Many Nepalis in US uneasy about Trump

Published On: October 29, 2016 12:30 AM NPT By: Nabin Khatiwada

BOSTON, Oct 29: Madalasa Gurung, who came to the United States of America in 1999, is running for the office of New Hampshire State Representative from District 24, Merrimack of the state.

"I am an American citizen now. If I want to get into politics, I have to be involved in the politics of the US. I can bring change here through politics but not back in Nepal now," said Gurung who was attending Democratic Party rally in Manchester earlier this week.

Madalasa is contesting in the election with a slogan of 'I am a doer, not a talker.' She is an example of Nepali migrants expanding their roots in the US, especially in politics.

However, the 2016 election has generated some fear among the immigrants living here as the Republican presidential candidate Donald Trump has been making harsh comments about immigrants.

Trump talks about building a wall at the Mexican border and has been making harsh comments about Muslims and other immigrants. He also calls for extreme vetting for people from certain areas of the world.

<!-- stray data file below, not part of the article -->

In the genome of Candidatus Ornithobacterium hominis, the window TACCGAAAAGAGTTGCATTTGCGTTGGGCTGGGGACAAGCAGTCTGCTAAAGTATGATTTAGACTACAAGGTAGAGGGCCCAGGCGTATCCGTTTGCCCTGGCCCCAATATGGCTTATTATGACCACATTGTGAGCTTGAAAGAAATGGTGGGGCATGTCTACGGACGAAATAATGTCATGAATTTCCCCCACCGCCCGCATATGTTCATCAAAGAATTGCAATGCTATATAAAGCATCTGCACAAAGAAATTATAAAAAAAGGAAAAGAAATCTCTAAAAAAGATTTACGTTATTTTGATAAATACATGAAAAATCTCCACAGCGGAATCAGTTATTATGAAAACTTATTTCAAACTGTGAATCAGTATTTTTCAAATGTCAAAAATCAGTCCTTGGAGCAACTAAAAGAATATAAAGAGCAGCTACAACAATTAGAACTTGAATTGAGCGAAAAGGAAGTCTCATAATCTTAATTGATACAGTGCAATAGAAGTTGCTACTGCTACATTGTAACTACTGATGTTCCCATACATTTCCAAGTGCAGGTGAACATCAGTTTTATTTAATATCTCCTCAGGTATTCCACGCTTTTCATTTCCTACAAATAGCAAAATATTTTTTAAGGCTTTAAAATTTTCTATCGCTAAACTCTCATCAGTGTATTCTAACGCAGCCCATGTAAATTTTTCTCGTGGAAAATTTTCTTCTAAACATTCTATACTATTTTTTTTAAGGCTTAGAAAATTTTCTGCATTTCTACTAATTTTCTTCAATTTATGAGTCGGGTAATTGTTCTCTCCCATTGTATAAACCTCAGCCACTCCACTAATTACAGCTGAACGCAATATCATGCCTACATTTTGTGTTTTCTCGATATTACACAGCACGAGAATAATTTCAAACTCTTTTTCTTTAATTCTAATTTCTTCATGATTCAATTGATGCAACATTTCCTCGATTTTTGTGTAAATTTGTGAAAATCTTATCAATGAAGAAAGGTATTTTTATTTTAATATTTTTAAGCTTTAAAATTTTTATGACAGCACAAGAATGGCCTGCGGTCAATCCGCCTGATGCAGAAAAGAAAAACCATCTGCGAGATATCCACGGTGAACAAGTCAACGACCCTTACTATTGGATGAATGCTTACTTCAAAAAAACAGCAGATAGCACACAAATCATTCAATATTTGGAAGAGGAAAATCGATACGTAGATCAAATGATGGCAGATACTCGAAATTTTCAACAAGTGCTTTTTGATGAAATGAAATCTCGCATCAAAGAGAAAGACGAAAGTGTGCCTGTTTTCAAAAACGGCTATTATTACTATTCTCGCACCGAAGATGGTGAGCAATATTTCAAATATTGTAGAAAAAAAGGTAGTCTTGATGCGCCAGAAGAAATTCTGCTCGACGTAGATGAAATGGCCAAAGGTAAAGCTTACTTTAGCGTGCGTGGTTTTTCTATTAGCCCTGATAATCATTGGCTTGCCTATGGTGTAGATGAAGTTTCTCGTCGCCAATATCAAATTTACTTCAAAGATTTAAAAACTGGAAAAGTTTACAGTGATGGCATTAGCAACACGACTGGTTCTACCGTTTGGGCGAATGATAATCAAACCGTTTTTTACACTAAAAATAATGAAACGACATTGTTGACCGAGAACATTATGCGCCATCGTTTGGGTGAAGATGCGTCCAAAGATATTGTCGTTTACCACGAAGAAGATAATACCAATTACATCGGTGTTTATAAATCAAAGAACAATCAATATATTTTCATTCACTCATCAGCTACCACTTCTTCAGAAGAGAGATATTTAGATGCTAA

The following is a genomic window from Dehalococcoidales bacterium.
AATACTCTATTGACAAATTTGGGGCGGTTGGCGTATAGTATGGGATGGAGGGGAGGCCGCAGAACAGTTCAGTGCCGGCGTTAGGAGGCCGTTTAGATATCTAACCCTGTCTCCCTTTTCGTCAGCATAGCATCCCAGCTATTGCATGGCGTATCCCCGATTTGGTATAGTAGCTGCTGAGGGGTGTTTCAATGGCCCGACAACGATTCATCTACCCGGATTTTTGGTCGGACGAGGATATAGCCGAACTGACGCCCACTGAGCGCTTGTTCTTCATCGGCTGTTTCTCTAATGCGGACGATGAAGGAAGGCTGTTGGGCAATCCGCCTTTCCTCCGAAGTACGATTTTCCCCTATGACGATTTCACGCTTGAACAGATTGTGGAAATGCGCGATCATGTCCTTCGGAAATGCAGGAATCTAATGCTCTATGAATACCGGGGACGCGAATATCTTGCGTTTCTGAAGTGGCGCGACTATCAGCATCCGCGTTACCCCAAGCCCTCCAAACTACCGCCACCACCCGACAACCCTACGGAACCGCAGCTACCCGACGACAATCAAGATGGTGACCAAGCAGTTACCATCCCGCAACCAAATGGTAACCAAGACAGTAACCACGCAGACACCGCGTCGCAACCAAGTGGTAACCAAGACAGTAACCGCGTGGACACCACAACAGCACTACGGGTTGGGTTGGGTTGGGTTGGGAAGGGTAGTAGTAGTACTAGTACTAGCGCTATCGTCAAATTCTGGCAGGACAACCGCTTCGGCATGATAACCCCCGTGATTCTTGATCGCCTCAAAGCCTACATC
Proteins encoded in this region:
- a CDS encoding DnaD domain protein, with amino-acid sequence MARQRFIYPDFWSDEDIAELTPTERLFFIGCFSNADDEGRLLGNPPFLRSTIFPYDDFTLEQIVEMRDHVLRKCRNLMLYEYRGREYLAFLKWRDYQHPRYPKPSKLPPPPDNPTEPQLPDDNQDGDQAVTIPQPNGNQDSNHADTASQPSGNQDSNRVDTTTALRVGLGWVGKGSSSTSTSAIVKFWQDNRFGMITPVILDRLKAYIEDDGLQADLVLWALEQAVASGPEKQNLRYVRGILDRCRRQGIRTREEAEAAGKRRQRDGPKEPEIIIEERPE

"Surveys of Trump voters have found that the characteristic they are most likely to share is racial resentment. The feeling is that African Americans, Latinos and immigrants in the United States receive undeserved benefits and recognition which white Americans do not receive but are expected to pay for," said Michael Weiler, a faculty member at Emerson College in Boston.

However, Dr Weiler opined that the Republican notion toward immigrants is a false one. "Mexican migration has slowed down to nothing. Immigration is not what affected jobs creation and economy but Republican are in a dilemma and dealing with an imaginary problem of immigration in this election," Weiler added.

Trump supporters yet believe that immigrants, including refugees, pose a threat to the security of their country.

Trump's harsh comments have helped majorities of immigrant communities to support Hillary Clinton, the Democratic Party presidential candidate, for November 8 election.

"I don't have nationwide data but still I can say that a huge majority of voters of Nepali origin will vote for Hillary. Nepalis living here are support the agendas of the Democratic Party as it is more responsive toward immigrants," said Som Gurung, who lives in New Hampshire.

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